False Threats Nets Collector Lifetime Ban from Industry

The Consumer Financial Protection Bureau yesterday announced it had entered into a consent order with a debt collector and its owner for falsely threatening to take legal action against individuals and that the company and the owner have been permanently banned from the industry and ordered to pay $860,000 in redress to its victims, which has been suspended due to an inability to pay. More details here.

WHAT THIS MEANS, FROM HELEN MAC MURRAY OF MAC MURRAY & SHUSTER: The CFPB is right to focus on these types of enforcement actions. When debt collectors materially lie, there is a bright line that they have crossed justifying enforcement action. In this case, the collectors also lied about their ability to garnish wages, place liens on property and get debtors’ driver’s licenses revoked. Interestingly, although the collector must pay a significant amount of restitution, the CFPB only assessed a $2200 civil penalty. Typically, such an egregious offense generates a substantially higher number. The Bureau may have found the collectors agreement to leave the industry permanently more valuable than penalty dollars which the collectors likely didn’t have anyway.

Judge Partially Dismisses FDCPA Suit on Remand From Appeals Court

A District Court judge in Maryland has partially granted a defendant’s motion to dismiss in a case that was remanded back to the court after a ruling from the Fourth Circuit Court of Appeals last year determined that the court had erred in deciding when the one-year statute of limitations had stated running on potential violations of the Fair Debt Collection Practices Act. More details here.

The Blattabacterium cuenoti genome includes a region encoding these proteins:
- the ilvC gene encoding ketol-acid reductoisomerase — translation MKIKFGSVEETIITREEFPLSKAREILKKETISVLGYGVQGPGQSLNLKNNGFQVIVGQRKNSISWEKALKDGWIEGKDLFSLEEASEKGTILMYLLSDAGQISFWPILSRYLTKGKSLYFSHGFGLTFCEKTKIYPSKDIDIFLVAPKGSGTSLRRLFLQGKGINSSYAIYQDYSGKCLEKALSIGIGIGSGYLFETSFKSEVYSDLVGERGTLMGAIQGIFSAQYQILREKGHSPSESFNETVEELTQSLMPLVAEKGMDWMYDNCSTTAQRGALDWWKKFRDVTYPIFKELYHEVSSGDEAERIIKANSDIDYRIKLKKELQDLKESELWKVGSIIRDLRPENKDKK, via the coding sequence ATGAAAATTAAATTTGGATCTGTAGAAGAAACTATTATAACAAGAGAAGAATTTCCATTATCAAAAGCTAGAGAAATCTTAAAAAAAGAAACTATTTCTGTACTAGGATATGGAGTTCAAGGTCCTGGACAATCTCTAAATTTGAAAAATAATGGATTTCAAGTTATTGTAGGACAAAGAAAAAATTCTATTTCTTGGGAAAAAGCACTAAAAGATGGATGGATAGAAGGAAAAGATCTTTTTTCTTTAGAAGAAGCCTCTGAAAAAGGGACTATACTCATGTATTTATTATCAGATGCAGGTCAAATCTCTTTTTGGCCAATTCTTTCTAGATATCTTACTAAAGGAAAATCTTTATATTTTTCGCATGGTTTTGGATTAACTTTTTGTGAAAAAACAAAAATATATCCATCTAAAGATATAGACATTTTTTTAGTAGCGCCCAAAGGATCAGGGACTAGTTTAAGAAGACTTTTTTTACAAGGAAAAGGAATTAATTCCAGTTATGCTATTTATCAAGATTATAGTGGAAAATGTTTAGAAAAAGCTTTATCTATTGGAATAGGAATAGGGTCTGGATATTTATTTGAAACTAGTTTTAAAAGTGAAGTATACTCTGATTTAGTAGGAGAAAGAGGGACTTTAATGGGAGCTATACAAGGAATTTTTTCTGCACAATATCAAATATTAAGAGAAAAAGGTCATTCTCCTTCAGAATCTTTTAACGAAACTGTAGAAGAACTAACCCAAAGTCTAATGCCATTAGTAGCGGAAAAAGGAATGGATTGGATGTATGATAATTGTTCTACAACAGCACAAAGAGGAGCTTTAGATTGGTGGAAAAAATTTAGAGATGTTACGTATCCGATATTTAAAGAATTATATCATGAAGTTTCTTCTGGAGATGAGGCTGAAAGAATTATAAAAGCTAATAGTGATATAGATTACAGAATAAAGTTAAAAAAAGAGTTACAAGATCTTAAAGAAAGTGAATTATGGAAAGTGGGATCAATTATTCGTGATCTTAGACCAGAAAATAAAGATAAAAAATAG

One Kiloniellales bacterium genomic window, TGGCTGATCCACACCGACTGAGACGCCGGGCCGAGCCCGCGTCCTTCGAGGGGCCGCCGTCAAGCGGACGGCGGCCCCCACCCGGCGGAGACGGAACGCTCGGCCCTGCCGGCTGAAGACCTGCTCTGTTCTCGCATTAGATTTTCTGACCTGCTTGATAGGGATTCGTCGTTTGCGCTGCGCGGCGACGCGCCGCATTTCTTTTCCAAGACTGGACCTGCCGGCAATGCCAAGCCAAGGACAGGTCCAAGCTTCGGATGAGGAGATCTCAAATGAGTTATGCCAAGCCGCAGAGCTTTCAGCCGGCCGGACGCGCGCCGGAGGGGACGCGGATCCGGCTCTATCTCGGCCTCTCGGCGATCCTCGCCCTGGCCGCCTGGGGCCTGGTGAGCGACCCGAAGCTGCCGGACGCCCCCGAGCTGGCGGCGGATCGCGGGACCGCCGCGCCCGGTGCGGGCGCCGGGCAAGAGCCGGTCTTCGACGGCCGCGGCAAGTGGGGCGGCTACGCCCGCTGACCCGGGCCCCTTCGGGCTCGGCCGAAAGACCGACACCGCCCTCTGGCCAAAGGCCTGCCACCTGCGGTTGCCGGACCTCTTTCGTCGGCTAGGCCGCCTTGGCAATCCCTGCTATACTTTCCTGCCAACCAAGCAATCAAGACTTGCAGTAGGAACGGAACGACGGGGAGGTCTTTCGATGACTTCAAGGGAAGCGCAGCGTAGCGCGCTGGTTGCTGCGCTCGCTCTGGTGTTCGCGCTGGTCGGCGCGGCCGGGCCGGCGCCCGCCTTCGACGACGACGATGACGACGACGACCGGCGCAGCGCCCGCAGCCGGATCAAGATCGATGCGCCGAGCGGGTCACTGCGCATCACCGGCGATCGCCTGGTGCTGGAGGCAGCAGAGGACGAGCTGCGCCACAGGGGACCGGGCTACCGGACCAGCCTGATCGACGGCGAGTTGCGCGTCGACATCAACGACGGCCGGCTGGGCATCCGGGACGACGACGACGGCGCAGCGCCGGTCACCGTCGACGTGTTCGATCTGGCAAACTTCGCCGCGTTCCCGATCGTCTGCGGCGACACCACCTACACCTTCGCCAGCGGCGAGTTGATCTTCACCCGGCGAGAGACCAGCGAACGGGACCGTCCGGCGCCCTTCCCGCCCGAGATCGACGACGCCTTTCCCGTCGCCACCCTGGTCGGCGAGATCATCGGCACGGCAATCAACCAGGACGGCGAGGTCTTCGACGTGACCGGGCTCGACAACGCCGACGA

WHAT THIS MEANS, FROM CHANTEL WONDER OF GORDON & REES: In this case, the Plaintiff property owner requested that the HOA management company call him to discuss whether he could appear at an HOA meeting after he was banned for allegedly harassing the HOA President at a prior meeting. The HOA believed the Plaintiff to be behind on HOA dues, and the management company played a dual role as management for the HOA and debt collector when the property owners owed dues, as most HOA management companies do. The Plaintiff sent the management company a cease and desist prior to requesting a call to discuss the HOA meeting. During the call, the property manager mentioned that this would not have happened if the Plaintiff just paid his bills. The court found that the phone call become an attempt to collect a debt in violation of the prior cease and desist when the property manager changed the focus of the phone call to the fact that the Plaintiff owed money, even though she did not explicitly request that he pay the amount due. This case highlights the FDCPA minefield that companies face when they collect late fees for their clients, in addition to their primary duties.

The Plaintiff also claimed that the verification letter sent by the management company violated the FDCPA because it included attorneys’ fees, prior to any order awarding an amount of attorneys’ fees was entered for the HOA. The court entered summary judgment for the management company on this issue, following 7th Circuit case law stating that when the debtor agrees to a contract which allows for attorneys’ fees, the collector may include the amount of attorneys’ fees in their collection letters without the court’s permission. Although the management company lost one claim and won the second claim, this decision is full of valuable guidance for collectors in the industry.

I’m thrilled to announce that Bedard Law Group is the new sponsor for the Compliance Digest. Bedard Law Group, P.C. – Compliance Support – Defense Litigation – Nationwide Complaint Management – Turnkey Speech Analytics. And Our New BLG360 Program – Your Low Monthly Retainer Compliance Solution. Visit, email John H. Bedard, Jr., or call (678) 253-1871.